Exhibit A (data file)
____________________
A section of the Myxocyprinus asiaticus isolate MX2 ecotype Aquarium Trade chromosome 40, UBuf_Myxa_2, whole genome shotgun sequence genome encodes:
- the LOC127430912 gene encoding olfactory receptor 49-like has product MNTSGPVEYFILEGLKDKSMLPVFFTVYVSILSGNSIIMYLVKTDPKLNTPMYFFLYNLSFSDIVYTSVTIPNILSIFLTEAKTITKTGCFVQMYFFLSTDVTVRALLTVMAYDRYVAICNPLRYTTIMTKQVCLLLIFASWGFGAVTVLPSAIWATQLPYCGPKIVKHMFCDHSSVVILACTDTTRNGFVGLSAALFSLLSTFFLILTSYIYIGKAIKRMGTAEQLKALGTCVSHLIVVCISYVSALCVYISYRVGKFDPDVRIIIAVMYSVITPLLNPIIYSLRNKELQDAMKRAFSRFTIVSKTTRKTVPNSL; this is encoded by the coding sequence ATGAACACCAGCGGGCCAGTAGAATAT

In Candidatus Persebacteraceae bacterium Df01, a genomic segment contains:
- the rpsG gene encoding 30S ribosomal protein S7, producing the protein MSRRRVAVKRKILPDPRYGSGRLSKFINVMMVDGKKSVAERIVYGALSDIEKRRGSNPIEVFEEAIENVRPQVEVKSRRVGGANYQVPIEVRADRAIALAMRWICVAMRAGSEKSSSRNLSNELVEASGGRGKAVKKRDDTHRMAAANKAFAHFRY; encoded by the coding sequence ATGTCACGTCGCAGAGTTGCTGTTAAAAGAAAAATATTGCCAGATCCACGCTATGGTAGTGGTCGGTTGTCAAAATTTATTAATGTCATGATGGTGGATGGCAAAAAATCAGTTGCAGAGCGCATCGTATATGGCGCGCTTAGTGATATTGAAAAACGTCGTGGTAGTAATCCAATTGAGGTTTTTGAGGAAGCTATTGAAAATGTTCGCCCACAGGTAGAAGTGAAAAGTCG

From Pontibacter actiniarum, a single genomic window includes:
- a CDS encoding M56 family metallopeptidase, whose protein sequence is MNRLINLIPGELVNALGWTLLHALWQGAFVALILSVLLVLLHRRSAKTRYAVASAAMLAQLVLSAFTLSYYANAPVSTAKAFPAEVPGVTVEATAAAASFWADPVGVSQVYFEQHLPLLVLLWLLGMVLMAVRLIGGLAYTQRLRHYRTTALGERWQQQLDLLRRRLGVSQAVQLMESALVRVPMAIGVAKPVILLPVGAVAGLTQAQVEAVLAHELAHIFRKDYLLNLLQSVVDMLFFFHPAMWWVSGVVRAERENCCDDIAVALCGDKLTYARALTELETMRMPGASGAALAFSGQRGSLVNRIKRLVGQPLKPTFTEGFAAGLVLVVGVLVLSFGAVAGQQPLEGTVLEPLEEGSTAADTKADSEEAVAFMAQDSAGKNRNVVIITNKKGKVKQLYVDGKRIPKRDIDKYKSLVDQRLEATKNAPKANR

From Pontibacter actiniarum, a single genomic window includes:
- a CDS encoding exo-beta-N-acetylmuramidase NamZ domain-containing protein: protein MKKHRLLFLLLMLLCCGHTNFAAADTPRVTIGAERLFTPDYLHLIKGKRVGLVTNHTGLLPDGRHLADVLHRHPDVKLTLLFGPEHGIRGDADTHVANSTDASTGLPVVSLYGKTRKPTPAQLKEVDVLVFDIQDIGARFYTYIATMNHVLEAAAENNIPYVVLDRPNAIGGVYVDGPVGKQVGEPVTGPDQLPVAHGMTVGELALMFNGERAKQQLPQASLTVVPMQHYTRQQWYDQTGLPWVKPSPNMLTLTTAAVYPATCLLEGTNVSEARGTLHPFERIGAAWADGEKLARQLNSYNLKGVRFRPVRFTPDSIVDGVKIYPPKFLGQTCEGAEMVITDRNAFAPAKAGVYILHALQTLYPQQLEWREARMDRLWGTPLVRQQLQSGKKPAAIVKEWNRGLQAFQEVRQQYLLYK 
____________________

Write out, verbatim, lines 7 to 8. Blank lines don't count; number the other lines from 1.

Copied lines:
From Pontibacter actiniarum, a single genomic window includes:
- a CDS encoding exo-beta-N-acetylmuramidase NamZ domain-containing protein: protein MKKHRLLFLLLMLLCCGHTNFAAADTPRVTIGAERLFTPDYLHLIKGKRVGLVTNHTGLLPDGRHLADVLHRHPDVKLTLLFGPEHGIRGDADTHVANSTDASTGLPVVSLYGKTRKPTPAQLKEVDVLVFDIQDIGARFYTYIATMNHVLEAAAENNIPYVVLDRPNAIGGVYVDGPVGKQVGEPVTGPDQLPVAHGMTVGELALMFNGERAKQQLPQASLTVVPMQHYTRQQWYDQTGLPWVKPSPNMLTLTTAAVYPATCLLEGTNVSEARGTLHPFERIGAAWADGEKLARQLNSYNLKGVRFRPVRFTPDSIVDGVKIYPPKFLGQTCEGAEMVITDRNAFAPAKAGVYILHALQTLYPQQLEWREARMDRLWGTPLVRQQLQSGKKPAAIVKEWNRGLQAFQEVRQQYLLYK 